Apologizing for intruding, I asked what he, who had worked at B&N quite a few years, was going to do. He said he might be working at the store at Richland Fashion Mall, and he urged me to come there. I said yeah, that store was OK, but it had no audio/video section. He noted pragmatically that that was the first part of the store he would expect to close, since everyone downloads music now and streams movies online.

But, feeling like an advocate trying to save a client’s life in a hopeless trial, I argued that Netflix didn’t have the high-quality, hard-to-find movies that you could buy at B&N, such as the Criterion collection of fine films. He pointed out there were other places you could get those, although no local, bricks-and-mortar location had as large a Criterion selection as B&N did.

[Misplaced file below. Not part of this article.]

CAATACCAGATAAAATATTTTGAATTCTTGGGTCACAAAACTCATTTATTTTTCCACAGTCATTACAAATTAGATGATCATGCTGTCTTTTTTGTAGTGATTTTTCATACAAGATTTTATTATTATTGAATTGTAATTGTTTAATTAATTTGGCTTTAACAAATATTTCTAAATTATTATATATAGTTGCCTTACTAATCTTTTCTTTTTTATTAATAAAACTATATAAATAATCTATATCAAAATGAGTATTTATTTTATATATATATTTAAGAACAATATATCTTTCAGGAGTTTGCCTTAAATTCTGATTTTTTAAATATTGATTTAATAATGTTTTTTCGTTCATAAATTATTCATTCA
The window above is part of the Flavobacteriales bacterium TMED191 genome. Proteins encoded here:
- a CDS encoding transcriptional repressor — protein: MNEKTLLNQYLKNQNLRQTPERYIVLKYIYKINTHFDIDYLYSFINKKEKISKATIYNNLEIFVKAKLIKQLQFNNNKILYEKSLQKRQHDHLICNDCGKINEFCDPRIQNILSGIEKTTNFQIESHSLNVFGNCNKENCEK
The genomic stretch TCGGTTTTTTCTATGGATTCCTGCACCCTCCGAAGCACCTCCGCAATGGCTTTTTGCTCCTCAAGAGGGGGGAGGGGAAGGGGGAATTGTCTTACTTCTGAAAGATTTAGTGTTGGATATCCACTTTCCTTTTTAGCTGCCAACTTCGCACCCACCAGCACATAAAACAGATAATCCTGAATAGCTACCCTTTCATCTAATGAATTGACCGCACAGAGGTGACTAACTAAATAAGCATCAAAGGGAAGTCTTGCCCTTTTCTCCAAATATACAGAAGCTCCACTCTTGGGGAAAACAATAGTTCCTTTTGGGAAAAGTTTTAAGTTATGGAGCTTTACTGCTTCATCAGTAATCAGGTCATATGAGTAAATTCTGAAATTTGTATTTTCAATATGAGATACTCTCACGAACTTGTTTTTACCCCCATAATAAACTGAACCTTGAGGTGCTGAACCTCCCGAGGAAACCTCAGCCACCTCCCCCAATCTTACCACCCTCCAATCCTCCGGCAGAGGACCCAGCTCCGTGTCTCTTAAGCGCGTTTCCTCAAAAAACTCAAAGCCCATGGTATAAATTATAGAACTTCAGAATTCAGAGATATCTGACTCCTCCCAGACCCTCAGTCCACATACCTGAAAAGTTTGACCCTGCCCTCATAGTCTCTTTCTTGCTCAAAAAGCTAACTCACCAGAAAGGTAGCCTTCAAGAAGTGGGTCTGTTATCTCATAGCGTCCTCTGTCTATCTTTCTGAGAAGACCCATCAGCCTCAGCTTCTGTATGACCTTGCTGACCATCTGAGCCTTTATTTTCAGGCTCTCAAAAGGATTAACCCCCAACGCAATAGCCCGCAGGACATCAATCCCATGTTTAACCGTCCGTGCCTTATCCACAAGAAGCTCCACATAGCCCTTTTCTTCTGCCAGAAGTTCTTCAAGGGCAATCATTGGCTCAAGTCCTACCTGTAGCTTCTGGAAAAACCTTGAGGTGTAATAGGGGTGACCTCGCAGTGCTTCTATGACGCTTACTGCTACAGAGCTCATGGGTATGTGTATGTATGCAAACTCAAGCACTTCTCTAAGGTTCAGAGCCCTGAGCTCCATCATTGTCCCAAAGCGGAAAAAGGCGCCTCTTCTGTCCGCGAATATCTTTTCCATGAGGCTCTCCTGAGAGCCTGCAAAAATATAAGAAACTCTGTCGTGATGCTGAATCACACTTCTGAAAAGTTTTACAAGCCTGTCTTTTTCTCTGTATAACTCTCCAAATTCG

Sigh.

I got a B&N gift card for Christmas, so I’ll probably be in their one more time before it closes for good. Maybe I’ll see you there. Maybe we can have a coffee together, with several sugars to counteract the bitterness…

Pinson attorney claims Benjamin was original target of probe

OK, so now someone is alleging that there was, at least in the past, federal interest in the mayor of Columbia:

CHARLESTON, SC — Columbia Mayor Steve Benjamin and former city employee Tony Lawton were among the original targets of what has become a broad federal public corruption investigation, a defense attorney said in federal court here Wednesday.

Attorney Jim Griffin of Columbia said the FBI improperly redirected its case toward his client, Greenville businessman Jonathan Pinson, making the evidence gathered about Pinson illegal because it was gained through wiretaps aimed at Benjamin and Lawton and the city of Columbia.

Griffin said that wiretaps that captured Pinson’s cell phone conversations exceeded the authority of the judge’s approval because the investigation was aimed at possible corruption in Columbia city government.